Among the most valuable, and, up to the present time, the least generally appreciated services that electricity can render for domestic purposes is that of its application in lighters. At the present epoch of indifferent matches, to have, instantaneously, a light by pulling a cord, pressing on a button, or turning a cock, is a thing worthy of being taken into serious consideration; and our own personal experience permits us to assert that, regarded from this point of view, electricity is capable of daily rendering inappreciable services.

According to the nature of the application that is to be made of them, the places in which they are to be put, and the combustible that they are to inflame, etc., electric lighters vary greatly in form and arrangement.

We shall limit ourselves here to pointing out the simplest and most practical of the numerous models of such apparatus that have been constructed up to the present time. All those that we shall describe are based on the incandescence of a platinum wire. A few have been constructed based on the induction spark, but they are more complicated and expensive, and have not entered into practical use. Before commencing to describe these apparatus, we shall make a remark in regard to the piles for working them, and that is that we prefer for this purpose Leclanché elements with agglomerated plates and a large surface of zinc. In order to bring about combustion in any given substance, it is necessary to bring near it an incandescent body raised to a certain temperature, which varies with the nature of the said substance, and which is quite low for illuminating gas, higher for petroleum, and a white heat for a wax taper or a candle. We have said that we make use exclusively of a platinum wire raised momentarily to incandescence by the passage of an electric current.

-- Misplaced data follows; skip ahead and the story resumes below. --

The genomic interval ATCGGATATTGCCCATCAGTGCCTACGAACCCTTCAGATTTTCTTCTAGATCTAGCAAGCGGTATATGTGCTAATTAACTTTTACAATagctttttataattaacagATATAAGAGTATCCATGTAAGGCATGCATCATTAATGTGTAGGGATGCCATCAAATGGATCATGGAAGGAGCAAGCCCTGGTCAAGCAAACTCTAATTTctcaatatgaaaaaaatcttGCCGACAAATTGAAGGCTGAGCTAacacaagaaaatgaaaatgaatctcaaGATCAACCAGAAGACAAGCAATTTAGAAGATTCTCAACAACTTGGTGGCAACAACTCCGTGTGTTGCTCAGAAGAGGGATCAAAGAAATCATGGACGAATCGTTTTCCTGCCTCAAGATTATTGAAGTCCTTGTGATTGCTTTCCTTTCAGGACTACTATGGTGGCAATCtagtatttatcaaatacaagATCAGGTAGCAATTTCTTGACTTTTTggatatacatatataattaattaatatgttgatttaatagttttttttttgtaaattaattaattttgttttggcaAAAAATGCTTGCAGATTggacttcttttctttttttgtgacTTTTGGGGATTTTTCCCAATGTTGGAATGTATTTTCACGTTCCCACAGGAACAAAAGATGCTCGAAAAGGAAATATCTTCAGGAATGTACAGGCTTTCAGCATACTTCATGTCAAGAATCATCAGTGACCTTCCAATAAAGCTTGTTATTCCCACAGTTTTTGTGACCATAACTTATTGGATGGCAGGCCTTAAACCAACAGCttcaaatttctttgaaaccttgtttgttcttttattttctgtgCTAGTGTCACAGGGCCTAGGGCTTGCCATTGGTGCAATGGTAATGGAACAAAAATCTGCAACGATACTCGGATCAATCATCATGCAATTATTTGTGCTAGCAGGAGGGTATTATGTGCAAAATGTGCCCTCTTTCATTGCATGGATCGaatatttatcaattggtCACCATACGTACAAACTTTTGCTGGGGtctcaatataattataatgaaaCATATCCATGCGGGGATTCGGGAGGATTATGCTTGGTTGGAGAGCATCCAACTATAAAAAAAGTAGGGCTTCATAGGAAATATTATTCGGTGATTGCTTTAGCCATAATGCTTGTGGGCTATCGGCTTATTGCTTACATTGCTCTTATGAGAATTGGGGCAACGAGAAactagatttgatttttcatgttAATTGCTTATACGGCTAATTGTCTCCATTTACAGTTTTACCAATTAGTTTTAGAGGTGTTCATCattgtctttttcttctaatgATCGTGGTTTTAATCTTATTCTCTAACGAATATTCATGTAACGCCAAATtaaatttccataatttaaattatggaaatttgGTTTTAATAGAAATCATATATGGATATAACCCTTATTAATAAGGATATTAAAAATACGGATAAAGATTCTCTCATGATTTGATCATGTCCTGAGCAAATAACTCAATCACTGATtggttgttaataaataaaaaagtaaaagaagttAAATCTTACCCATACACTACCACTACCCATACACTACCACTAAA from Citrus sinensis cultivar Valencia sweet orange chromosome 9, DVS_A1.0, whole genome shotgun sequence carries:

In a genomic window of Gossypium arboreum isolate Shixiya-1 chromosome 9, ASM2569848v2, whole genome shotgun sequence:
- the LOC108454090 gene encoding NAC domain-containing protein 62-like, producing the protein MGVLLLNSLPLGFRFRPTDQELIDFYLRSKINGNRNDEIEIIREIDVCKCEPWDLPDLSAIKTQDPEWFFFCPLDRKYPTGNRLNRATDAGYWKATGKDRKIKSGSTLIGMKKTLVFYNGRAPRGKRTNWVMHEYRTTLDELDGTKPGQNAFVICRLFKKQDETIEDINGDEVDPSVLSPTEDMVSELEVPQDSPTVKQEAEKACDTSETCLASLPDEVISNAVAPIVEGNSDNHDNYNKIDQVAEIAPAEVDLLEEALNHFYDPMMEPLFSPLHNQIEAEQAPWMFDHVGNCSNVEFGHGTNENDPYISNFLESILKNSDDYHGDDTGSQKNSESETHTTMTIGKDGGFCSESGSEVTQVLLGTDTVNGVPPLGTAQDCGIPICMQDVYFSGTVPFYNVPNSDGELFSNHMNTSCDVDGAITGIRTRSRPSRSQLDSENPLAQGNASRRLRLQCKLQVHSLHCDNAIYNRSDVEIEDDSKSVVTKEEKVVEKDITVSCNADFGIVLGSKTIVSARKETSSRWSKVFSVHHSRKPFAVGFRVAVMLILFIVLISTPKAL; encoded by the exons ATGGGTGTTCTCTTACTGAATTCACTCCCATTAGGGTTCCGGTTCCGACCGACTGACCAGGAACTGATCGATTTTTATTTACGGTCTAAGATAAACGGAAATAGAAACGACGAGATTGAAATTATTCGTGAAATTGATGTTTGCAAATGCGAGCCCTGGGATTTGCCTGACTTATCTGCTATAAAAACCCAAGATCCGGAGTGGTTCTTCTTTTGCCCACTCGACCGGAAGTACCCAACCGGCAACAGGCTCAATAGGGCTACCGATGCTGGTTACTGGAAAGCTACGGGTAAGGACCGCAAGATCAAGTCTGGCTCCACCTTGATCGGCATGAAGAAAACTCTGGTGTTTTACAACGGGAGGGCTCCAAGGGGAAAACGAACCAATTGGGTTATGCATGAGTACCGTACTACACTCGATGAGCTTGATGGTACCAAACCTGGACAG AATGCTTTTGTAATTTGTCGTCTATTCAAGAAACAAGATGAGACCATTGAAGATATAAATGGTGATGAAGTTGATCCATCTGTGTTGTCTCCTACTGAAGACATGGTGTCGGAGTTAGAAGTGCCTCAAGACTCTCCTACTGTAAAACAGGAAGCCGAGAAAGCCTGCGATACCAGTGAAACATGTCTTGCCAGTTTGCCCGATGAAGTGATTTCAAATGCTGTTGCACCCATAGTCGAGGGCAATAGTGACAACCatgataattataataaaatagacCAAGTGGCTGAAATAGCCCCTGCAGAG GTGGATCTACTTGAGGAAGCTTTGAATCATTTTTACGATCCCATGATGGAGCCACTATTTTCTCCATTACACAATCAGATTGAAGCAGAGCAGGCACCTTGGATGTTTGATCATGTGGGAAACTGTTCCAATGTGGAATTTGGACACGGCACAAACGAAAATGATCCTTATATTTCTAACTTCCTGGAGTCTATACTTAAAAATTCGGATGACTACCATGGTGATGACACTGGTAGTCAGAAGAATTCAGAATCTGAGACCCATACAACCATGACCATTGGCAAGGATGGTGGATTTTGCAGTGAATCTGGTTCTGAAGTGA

The temperature of such wire will depend especially upon the intensity of the current traversing it; and, if this is too great, the platinum (chosen because of its inoxidizability and its elevated melting point) will rapidly melt; while, if the intensity is too little, the temperature reached by the wire will itself be too low, and no inflammation will be brought about. Practice soon indicates a means of obviating these two inconveniences, and teaches how each apparatus may be placed under such conditions that the wire will hardly ever melt, and that the lighting will always be effected. For the same intensity of current that traverses the wire, the temperature of the latter might be made to vary by diminishing or increasing its diameter. A very fine wire will attain a red heat through a very weak current, but it would be very brittle, and subject to break at the least accident. For this reason it becomes necessary to employ wires a little stronger, and varying generally from one to two-tenths of a millimeter in diameter. The current then requires to be a little intenser.